What do you do when you don't get justice for the wrongs done to you?
- When the King seems more interested in pardonning your abuser than making sure you get justice?
The betrayer claims "naud:"
Everyone knew that Paladyr, the murderous betrayer, would receive the death penalty for what he had done to them: Stabbing his former king through the ribs - slicing the cold blade into the king's heart; then setting fire to a village that killed twenty-five, including young infants choking on acrid smoke as they burned while they slept in thatched huts; and joining ranks with the king's wicked son who raped, burned and slaughtered innocent life.
When they captured Paladyr, only a death sentence would satisfy the villagers' grief. But to the horror of every widow, every father of a burned child and everyone watching, Paladyr claimed "naud" of the High King, and the king granted it.
In Stephen Lawhead's book, The Endless Knot [Part Three of his Song of Albion Trilogy], we watch as the wicked Paladyr stands before the Aird Righ, the new High King, arrogantly claiming the clemency and grace of "naud" - which if granted, would instantly erase his crimes; and with that, the hope of justice for the wounded. There would be no satisfaction for the mother whose daughter was thrown from the high cliffs as Paladyr tossed her onto the bone-splintering rocks below; nor any justice for the father whose baby lay under charred timbers.
Yet Paladyr didn't ask for the mercy of "naud" out of repentence or sorrow for his crimes: He isn't the humbled prodigal son: He asked because a bizarre twist of the laws of Albion gave him that option. In effect, "this personal feature of justice means that the guilty man can make a claim on the king which he has no right to make: naud."
If the King refuses mercy
Granting "naud" to a criminal put the king's own reputation at stake: if he refused to grant mercy, "the king effectively declared himself inferior to the criminal" because his grace couldn't surpass the criminal's wickedness. It would give the impression that the king's power and sovereignty would have limits: In effect, the king's authority would be constrained by the strict letter of the law, binding the king's authority to the narrow rights and wrongs, consequence and punishment the law demanded. In effect, not granting mercy/naud tied the king's hands to the law, making the King a servant of the law, rather than Sovereign over it.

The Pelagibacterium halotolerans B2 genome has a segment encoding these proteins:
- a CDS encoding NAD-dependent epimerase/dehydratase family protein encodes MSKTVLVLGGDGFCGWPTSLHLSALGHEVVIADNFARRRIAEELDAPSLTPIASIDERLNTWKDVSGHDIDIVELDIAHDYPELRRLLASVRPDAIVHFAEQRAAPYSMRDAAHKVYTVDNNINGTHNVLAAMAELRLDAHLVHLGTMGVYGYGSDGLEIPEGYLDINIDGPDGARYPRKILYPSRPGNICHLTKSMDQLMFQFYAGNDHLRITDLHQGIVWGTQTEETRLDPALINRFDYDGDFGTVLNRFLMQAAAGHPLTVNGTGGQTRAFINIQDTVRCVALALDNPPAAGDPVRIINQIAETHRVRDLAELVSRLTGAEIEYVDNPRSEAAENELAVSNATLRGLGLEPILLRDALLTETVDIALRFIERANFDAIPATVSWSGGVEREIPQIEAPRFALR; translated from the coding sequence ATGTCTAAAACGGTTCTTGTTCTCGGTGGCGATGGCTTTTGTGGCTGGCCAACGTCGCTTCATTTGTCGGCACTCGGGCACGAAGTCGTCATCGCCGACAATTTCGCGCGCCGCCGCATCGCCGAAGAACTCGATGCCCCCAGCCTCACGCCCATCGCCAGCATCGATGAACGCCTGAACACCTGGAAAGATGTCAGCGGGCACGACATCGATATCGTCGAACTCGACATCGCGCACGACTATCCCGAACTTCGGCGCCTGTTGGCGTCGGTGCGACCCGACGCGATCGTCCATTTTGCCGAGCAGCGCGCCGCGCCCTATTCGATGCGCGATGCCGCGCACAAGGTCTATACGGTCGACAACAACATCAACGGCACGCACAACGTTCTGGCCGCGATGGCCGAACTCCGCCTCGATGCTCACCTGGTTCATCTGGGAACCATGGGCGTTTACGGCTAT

If the King grants mercy
If, on the other hand, the king did grant pardon, allowing naud, his mercy would be seen as greater than than the crimes...extending his sovereignty beyond the guilty one's offenses. Because the king himself is justice incarnate, his choice to grant naud supercedes the strict letter of the law. He is able to grant mercy over and against a forensic, "eye for an eye" unforgiving legalism.
Because the High King of Albion did chose to grant the mercy of "naud" to Paladyr, the angry crowds' cry for justice found an unlikely answer: When the High King granted "naud" to the beligerant Paladyr, the king says that "in essence, I had been asked to absorb the crime into myself."
The truth behind the analogy
Does this not strike you as oddly familiar? Under the grace of Jesus' reign, justice is no longer a written code of sin and sanctions. Rather, Jesus, because he IS justice in the flesh, [as Lawhead says, "justice wears a human face"] isn't obligated to mete out justice according to a rigid adherence to a legal code: Rather, Jesus' authority supercedes the legal code: "The letter kills, but the Spirit gives life." [2 Cor. 3:6] God isn't obligated under law to dole out punishment equal to the crime, nor any punishment at all. He has granted us a peculiar gift of his sovereignty: he has given us the outrageous right to "claim naud" of him.
Justice absorbs the crime into Himself. The Cross is our claim to "naud."